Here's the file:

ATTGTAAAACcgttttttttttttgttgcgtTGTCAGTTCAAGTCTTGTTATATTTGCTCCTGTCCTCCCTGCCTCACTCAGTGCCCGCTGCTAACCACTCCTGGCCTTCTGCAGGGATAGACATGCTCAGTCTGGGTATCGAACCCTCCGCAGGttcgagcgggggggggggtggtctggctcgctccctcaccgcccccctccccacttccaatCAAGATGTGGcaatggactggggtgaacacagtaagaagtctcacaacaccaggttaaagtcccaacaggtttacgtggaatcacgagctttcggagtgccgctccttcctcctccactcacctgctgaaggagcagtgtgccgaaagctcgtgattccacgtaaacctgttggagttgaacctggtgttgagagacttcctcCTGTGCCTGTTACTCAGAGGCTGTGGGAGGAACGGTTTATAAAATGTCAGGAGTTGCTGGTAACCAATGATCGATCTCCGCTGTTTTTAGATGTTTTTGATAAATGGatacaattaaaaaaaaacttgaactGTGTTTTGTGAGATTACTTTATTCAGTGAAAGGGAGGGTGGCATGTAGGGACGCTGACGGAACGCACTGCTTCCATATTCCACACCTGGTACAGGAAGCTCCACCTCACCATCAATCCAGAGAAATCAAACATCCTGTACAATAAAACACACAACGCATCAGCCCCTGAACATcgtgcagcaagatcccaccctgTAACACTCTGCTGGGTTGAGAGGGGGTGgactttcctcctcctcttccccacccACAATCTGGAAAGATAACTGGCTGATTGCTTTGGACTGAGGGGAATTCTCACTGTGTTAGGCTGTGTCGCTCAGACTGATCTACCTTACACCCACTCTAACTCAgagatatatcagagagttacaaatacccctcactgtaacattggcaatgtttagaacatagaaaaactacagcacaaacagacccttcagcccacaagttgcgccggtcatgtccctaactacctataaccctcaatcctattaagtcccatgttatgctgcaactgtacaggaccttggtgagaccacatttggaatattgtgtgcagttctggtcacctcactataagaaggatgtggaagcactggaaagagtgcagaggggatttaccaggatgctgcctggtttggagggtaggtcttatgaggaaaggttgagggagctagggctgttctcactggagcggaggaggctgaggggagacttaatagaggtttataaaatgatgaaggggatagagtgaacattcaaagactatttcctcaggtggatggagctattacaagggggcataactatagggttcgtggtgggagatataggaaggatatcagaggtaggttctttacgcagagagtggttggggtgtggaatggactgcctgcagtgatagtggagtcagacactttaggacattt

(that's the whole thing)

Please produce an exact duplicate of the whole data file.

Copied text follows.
ATTGTAAAACcgttttttttttttgttgcgtTGTCAGTTCAAGTCTTGTTATATTTGCTCCTGTCCTCCCTGCCTCACTCAGTGCCCGCTGCTAACCACTCCTGGCCTTCTGCAGGGATAGACATGCTCAGTCTGGGTATCGAACCCTCCGCAGGttcgagcgggggggggggtggtctggctcgctccctcaccgcccccctccccacttccaatCAAGATGTGGcaatggactggggtgaacacagtaagaagtctcacaacaccaggttaaagtcccaacaggtttacgtggaatcacgagctttcggagtgccgctccttcctcctccactcacctgctgaaggagcagtgtgccgaaagctcgtgattccacgtaaacctgttggagttgaacctggtgttgagagacttcctcCTGTGCCTGTTACTCAGAGGCTGTGGGAGGAACGGTTTATAAAATGTCAGGAGTTGCTGGTAACCAATGATCGATCTCCGCTGTTTTTAGATGTTTTTGATAAATGGatacaattaaaaaaaaacttgaactGTGTTTTGTGAGATTACTTTATTCAGTGAAAGGGAGGGTGGCATGTAGGGACGCTGACGGAACGCACTGCTTCCATATTCCACACCTGGTACAGGAAGCTCCACCTCACCATCAATCCAGAGAAATCAAACATCCTGTACAATAAAACACACAACGCATCAGCCCCTGAACATcgtgcagcaagatcccaccctgTAACACTCTGCTGGGTTGAGAGGGGGTGgactttcctcctcctcttccccacccACAATCTGGAAAGATAACTGGCTGATTGCTTTGGACTGAGGGGAATTCTCACTGTGTTAGGCTGTGTCGCTCAGACTGATCTACCTTACACCCACTCTAACTCAgagatatatcagagagttacaaatacccctcactgtaacattggcaatgtttagaacatagaaaaactacagcacaaacagacccttcagcccacaagttgcgccggtcatgtccctaactacctataaccctcaatcctattaagtcccatgttatgctgcaactgtacaggaccttggtgagaccacatttggaatattgtgtgcagttctggtcacctcactataagaaggatgtggaagcactggaaagagtgcagaggggatttaccaggatgctgcctggtttggagggtaggtcttatgaggaaaggttgagggagctagggctgttctcactggagcggaggaggctgaggggagacttaatagaggtttataaaatgatgaaggggatagagtgaacattcaaagactatttcctcaggtggatggagctattacaagggggcataactatagggttcgtggtgggagatataggaaggatatcagaggtaggttctttacgcagagagtggttggggtgtggaatggactgcctgcagtgatagtggagtcagacactttaggacattt